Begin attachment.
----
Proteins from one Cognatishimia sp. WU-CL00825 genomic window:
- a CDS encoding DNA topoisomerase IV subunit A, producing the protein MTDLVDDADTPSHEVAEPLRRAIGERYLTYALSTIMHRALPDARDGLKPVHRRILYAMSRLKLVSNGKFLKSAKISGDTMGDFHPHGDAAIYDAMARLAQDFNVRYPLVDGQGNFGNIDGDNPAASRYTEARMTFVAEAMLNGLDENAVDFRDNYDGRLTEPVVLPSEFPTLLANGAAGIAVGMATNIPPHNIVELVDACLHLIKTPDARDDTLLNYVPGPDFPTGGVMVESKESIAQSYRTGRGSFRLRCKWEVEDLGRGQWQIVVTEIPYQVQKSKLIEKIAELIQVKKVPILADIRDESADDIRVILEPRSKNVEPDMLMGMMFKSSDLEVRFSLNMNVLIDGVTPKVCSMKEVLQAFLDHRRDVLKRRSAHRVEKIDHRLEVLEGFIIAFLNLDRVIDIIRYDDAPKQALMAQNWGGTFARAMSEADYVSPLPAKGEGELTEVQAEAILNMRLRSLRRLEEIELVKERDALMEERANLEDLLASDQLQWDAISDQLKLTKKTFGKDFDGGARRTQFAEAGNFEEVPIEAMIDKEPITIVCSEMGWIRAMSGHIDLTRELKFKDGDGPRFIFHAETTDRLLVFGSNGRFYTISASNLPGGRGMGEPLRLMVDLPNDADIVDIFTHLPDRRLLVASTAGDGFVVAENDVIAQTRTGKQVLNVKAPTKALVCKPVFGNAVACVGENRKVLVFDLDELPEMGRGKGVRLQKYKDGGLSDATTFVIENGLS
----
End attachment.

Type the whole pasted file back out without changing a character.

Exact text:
Proteins from one Cognatishimia sp. WU-CL00825 genomic window:
- a CDS encoding DNA topoisomerase IV subunit A, producing the protein MTDLVDDADTPSHEVAEPLRRAIGERYLTYALSTIMHRALPDARDGLKPVHRRILYAMSRLKLVSNGKFLKSAKISGDTMGDFHPHGDAAIYDAMARLAQDFNVRYPLVDGQGNFGNIDGDNPAASRYTEARMTFVAEAMLNGLDENAVDFRDNYDGRLTEPVVLPSEFPTLLANGAAGIAVGMATNIPPHNIVELVDACLHLIKTPDARDDTLLNYVPGPDFPTGGVMVESKESIAQSYRTGRGSFRLRCKWEVEDLGRGQWQIVVTEIPYQVQKSKLIEKIAELIQVKKVPILADIRDESADDIRVILEPRSKNVEPDMLMGMMFKSSDLEVRFSLNMNVLIDGVTPKVCSMKEVLQAFLDHRRDVLKRRSAHRVEKIDHRLEVLEGFIIAFLNLDRVIDIIRYDDAPKQALMAQNWGGTFARAMSEADYVSPLPAKGEGELTEVQAEAILNMRLRSLRRLEEIELVKERDALMEERANLEDLLASDQLQWDAISDQLKLTKKTFGKDFDGGARRTQFAEAGNFEEVPIEAMIDKEPITIVCSEMGWIRAMSGHIDLTRELKFKDGDGPRFIFHAETTDRLLVFGSNGRFYTISASNLPGGRGMGEPLRLMVDLPNDADIVDIFTHLPDRRLLVASTAGDGFVVAENDVIAQTRTGKQVLNVKAPTKALVCKPVFGNAVACVGENRKVLVFDLDELPEMGRGKGVRLQKYKDGGLSDATTFVIENGLS